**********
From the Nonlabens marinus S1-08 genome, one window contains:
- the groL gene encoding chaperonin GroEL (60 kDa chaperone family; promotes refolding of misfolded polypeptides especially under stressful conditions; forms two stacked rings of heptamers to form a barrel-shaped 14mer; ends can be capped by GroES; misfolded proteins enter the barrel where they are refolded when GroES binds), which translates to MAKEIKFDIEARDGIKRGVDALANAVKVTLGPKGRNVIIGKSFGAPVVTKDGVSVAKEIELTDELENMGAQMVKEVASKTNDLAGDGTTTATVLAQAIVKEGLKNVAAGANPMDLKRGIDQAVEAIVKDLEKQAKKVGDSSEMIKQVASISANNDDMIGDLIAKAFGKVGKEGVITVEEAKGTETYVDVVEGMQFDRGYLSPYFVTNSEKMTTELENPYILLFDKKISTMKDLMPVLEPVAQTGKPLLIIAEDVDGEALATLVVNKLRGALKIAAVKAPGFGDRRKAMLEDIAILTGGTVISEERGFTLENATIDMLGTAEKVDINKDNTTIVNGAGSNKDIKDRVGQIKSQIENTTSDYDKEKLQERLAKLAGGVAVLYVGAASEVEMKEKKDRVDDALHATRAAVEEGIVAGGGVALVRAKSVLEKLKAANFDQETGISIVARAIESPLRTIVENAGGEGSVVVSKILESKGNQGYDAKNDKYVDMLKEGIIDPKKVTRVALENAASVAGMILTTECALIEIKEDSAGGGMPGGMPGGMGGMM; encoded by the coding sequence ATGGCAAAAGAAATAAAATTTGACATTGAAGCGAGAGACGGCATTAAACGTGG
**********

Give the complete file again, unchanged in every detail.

From the Nonlabens marinus S1-08 genome, one window contains:
- the groL gene encoding chaperonin GroEL (60 kDa chaperone family; promotes refolding of misfolded polypeptides especially under stressful conditions; forms two stacked rings of heptamers to form a barrel-shaped 14mer; ends can be capped by GroES; misfolded proteins enter the barrel where they are refolded when GroES binds), which translates to MAKEIKFDIEARDGIKRGVDALANAVKVTLGPKGRNVIIGKSFGAPVVTKDGVSVAKEIELTDELENMGAQMVKEVASKTNDLAGDGTTTATVLAQAIVKEGLKNVAAGANPMDLKRGIDQAVEAIVKDLEKQAKKVGDSSEMIKQVASISANNDDMIGDLIAKAFGKVGKEGVITVEEAKGTETYVDVVEGMQFDRGYLSPYFVTNSEKMTTELENPYILLFDKKISTMKDLMPVLEPVAQTGKPLLIIAEDVDGEALATLVVNKLRGALKIAAVKAPGFGDRRKAMLEDIAILTGGTVISEERGFTLENATIDMLGTAEKVDINKDNTTIVNGAGSNKDIKDRVGQIKSQIENTTSDYDKEKLQERLAKLAGGVAVLYVGAASEVEMKEKKDRVDDALHATRAAVEEGIVAGGGVALVRAKSVLEKLKAANFDQETGISIVARAIESPLRTIVENAGGEGSVVVSKILESKGNQGYDAKNDKYVDMLKEGIIDPKKVTRVALENAASVAGMILTTECALIEIKEDSAGGGMPGGMPGGMGGMM; encoded by the coding sequence ATGGCAAAAGAAATAAAATTTGACATTGAAGCGAGAGACGGCATTAAACGTGG